Debtors are being attacked on Twitter because of Sam Bankman-Fried

One of the attorneys defending debtors in FTX’s bankruptcy case, James Bromley, has denounced social media behavior directed against his law firm and spread by former CEO Sam Bankman Fried.

In a hearing on Jan. 20 in the District of Delaware, attorneys discussed motions addressing apparent conflicts of interest between the cryptocurrency exchange and Sullivan & Cromwell, the law firm in charge of looking into FTX’s bankruptcy. The idea that the law firm would be unable to operate as an unbiased examiner given that it had previously supplied legal services to FTX and one of its former partners, Ryne Miller, later went on to become the FTX US senior counsel, was rebutted by Bromley, a partner at Sullivan & Cromwell.

On January 19, Daniel Friedberg, the former chief regulatory officer of FTX, submitted a declaration to the court suggesting that Miller sought to encourage business for Sullivan & Cromwell because he said he planned to join the firm as a partner after the bankruptcy process. Bromley stated in court that the debtors would suffer “further attacks on Twitter” and similar filings, probably leading to delays, if the judge were to grant an adjournment based on these claims.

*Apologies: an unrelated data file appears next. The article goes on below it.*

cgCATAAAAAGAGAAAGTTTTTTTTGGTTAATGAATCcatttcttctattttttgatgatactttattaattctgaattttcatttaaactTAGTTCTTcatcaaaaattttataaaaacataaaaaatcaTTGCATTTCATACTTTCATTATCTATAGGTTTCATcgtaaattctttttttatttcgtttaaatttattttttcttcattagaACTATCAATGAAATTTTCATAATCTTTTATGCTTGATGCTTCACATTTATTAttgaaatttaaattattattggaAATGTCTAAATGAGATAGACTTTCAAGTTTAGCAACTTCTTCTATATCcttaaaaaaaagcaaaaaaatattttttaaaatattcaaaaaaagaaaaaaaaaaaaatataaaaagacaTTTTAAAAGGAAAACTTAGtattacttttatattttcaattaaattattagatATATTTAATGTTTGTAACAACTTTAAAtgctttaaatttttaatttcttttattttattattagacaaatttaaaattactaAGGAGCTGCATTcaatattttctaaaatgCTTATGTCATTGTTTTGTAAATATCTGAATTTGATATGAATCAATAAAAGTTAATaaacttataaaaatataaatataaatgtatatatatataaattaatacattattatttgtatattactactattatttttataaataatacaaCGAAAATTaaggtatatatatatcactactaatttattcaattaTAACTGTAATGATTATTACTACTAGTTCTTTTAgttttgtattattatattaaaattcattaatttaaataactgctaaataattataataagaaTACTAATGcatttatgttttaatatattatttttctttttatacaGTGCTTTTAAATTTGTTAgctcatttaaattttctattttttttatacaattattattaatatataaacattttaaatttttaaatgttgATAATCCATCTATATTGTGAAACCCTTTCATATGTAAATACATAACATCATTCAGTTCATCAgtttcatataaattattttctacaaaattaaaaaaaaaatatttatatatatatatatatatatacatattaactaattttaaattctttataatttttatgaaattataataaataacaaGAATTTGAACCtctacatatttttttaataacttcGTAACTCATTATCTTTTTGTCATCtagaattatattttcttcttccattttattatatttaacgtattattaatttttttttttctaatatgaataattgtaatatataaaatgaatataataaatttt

Friedberg agreed to participate in the virtual bankruptcy procedures, but was unable to speak because he did not physically attend the hearing. The judge determined that there were no actual or potential conflicts of interest that would have prevented Sullivan & Cromwell from continuing to represent the debtors.

“One of the things that the debtors have been facing generally in these cases is assault by Twitter,” said Bromley. “It is very difficult, your honor, to cross examine a tweet, particularly tweets that are being issued by individuals who are under criminal indictment and whose travel is restricted.”

Following “two extremely long and rambling tweets” from SBF, Bromley later claimed Friedberg and Bankman-Fried had been using social media to “hurl stones” at creditors for submitting information to police. Additionally, he mentioned that Bankman-Fried was “immediately online” to respond to an article in which CEO John Ray questioned FTX’s solvency and disputed data aimed at promoting openness for debtors.

“Mr. Bankman-Fried is behind all of this, and whenever we were to move this, wherever we moved it to, there is in my mind an absolute certainty that he’s going to try to do something to get in the way. He’s lashing out.”

Bankman-Fried retweeted rumors that Sullivan & Cromwell will continue to represent FTX debtors even though she had not yet responded to the decision.

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